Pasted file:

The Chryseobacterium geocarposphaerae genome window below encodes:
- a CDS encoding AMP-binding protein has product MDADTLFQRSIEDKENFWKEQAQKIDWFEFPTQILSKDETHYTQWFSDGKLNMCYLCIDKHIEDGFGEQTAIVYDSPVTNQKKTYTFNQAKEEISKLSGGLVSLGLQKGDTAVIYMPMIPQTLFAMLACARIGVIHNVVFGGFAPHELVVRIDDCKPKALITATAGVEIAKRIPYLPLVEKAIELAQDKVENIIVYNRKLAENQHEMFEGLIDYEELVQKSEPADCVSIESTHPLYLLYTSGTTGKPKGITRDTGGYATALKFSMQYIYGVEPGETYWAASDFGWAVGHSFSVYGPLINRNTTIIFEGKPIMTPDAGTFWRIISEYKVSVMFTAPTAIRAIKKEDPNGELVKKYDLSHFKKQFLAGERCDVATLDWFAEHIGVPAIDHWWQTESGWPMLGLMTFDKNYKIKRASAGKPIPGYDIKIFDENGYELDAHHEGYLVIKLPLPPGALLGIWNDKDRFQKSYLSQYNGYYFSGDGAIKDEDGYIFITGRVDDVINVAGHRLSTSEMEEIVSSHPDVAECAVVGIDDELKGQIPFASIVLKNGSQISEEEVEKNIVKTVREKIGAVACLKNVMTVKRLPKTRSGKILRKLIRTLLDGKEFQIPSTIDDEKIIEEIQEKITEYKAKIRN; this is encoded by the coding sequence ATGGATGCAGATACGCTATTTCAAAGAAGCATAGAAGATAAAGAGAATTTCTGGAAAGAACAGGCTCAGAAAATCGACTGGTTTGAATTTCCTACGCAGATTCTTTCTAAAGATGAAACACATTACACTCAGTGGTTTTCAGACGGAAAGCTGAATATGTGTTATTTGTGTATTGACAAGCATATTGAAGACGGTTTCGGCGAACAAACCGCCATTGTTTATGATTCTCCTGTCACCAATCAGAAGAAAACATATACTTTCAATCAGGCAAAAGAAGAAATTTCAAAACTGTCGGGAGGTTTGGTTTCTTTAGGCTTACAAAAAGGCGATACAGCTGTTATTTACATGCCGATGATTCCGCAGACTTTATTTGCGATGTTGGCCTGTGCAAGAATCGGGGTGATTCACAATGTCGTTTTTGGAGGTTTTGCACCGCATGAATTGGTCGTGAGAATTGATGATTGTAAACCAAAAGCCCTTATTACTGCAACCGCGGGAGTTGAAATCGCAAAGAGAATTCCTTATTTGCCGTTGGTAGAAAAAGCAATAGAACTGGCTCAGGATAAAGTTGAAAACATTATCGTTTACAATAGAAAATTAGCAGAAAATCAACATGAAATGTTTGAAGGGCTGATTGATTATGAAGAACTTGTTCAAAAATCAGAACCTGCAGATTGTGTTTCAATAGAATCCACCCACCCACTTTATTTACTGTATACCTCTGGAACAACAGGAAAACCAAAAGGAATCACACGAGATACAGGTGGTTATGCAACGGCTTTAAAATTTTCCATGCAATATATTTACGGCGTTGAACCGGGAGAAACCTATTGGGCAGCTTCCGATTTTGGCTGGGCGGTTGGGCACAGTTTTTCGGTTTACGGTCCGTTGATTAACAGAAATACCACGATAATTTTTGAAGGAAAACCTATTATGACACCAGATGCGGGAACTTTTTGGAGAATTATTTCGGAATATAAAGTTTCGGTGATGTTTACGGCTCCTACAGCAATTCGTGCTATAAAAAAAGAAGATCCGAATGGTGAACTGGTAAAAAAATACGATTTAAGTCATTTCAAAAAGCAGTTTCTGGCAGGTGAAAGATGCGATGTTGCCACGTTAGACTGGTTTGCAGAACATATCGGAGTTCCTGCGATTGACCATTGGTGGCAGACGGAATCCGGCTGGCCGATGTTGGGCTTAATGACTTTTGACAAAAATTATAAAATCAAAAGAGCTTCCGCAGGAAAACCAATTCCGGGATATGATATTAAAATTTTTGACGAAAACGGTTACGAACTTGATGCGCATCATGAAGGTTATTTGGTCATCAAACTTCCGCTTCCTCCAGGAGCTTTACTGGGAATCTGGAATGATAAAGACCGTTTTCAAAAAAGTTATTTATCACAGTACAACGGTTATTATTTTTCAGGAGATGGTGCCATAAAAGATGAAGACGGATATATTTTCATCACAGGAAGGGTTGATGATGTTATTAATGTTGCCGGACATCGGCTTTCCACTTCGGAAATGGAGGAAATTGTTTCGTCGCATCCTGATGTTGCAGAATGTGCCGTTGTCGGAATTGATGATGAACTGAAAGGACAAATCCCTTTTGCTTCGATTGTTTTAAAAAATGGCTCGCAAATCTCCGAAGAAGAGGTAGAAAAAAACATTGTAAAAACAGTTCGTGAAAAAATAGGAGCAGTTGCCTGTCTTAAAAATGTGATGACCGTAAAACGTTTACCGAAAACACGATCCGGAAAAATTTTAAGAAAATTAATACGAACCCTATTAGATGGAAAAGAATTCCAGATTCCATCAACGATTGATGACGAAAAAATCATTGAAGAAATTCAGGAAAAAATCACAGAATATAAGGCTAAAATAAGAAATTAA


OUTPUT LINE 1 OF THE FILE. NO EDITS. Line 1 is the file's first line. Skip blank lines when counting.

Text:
The Chryseobacterium geocarposphaerae genome window below encodes: